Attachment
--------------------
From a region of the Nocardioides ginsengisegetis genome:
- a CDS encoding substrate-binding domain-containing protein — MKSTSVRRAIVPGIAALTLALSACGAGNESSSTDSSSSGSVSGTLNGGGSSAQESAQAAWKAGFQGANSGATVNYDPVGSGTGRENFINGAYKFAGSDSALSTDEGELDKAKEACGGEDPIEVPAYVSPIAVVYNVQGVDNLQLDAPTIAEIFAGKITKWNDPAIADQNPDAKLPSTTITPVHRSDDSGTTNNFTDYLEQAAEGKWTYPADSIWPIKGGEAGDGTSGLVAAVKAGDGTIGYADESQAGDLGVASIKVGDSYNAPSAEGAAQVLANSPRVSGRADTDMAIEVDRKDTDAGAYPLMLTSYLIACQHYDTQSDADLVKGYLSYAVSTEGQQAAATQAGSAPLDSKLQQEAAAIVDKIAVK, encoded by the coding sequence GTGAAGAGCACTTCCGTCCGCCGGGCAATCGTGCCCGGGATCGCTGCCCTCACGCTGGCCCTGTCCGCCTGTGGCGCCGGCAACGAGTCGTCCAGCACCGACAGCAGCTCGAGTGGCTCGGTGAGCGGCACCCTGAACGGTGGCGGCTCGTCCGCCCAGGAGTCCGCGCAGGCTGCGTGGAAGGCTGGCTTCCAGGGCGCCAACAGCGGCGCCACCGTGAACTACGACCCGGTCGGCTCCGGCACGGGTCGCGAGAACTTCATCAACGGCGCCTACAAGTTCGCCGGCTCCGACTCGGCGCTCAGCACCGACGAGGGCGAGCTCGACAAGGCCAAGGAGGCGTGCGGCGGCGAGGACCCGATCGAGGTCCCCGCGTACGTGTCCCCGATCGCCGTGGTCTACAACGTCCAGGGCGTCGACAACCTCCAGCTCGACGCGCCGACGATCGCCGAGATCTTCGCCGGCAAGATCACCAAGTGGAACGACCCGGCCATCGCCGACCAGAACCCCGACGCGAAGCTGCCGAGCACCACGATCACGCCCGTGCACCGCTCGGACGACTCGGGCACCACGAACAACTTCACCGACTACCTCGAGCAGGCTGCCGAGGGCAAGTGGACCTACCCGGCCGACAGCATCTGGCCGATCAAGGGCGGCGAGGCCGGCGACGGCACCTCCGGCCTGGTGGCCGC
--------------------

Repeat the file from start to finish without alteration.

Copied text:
From a region of the Nocardioides ginsengisegetis genome:
- a CDS encoding substrate-binding domain-containing protein — MKSTSVRRAIVPGIAALTLALSACGAGNESSSTDSSSSGSVSGTLNGGGSSAQESAQAAWKAGFQGANSGATVNYDPVGSGTGRENFINGAYKFAGSDSALSTDEGELDKAKEACGGEDPIEVPAYVSPIAVVYNVQGVDNLQLDAPTIAEIFAGKITKWNDPAIADQNPDAKLPSTTITPVHRSDDSGTTNNFTDYLEQAAEGKWTYPADSIWPIKGGEAGDGTSGLVAAVKAGDGTIGYADESQAGDLGVASIKVGDSYNAPSAEGAAQVLANSPRVSGRADTDMAIEVDRKDTDAGAYPLMLTSYLIACQHYDTQSDADLVKGYLSYAVSTEGQQAAATQAGSAPLDSKLQQEAAAIVDKIAVK, encoded by the coding sequence GTGAAGAGCACTTCCGTCCGCCGGGCAATCGTGCCCGGGATCGCTGCCCTCACGCTGGCCCTGTCCGCCTGTGGCGCCGGCAACGAGTCGTCCAGCACCGACAGCAGCTCGAGTGGCTCGGTGAGCGGCACCCTGAACGGTGGCGGCTCGTCCGCCCAGGAGTCCGCGCAGGCTGCGTGGAAGGCTGGCTTCCAGGGCGCCAACAGCGGCGCCACCGTGAACTACGACCCGGTCGGCTCCGGCACGGGTCGCGAGAACTTCATCAACGGCGCCTACAAGTTCGCCGGCTCCGACTCGGCGCTCAGCACCGACGAGGGCGAGCTCGACAAGGCCAAGGAGGCGTGCGGCGGCGAGGACCCGATCGAGGTCCCCGCGTACGTGTCCCCGATCGCCGTGGTCTACAACGTCCAGGGCGTCGACAACCTCCAGCTCGACGCGCCGACGATCGCCGAGATCTTCGCCGGCAAGATCACCAAGTGGAACGACCCGGCCATCGCCGACCAGAACCCCGACGCGAAGCTGCCGAGCACCACGATCACGCCCGTGCACCGCTCGGACGACTCGGGCACCACGAACAACTTCACCGACTACCTCGAGCAGGCTGCCGAGGGCAAGTGGACCTACCCGGCCGACAGCATCTGGCCGATCAAGGGCGGCGAGGCCGGCGACGGCACCTCCGGCCTGGTGGCCGC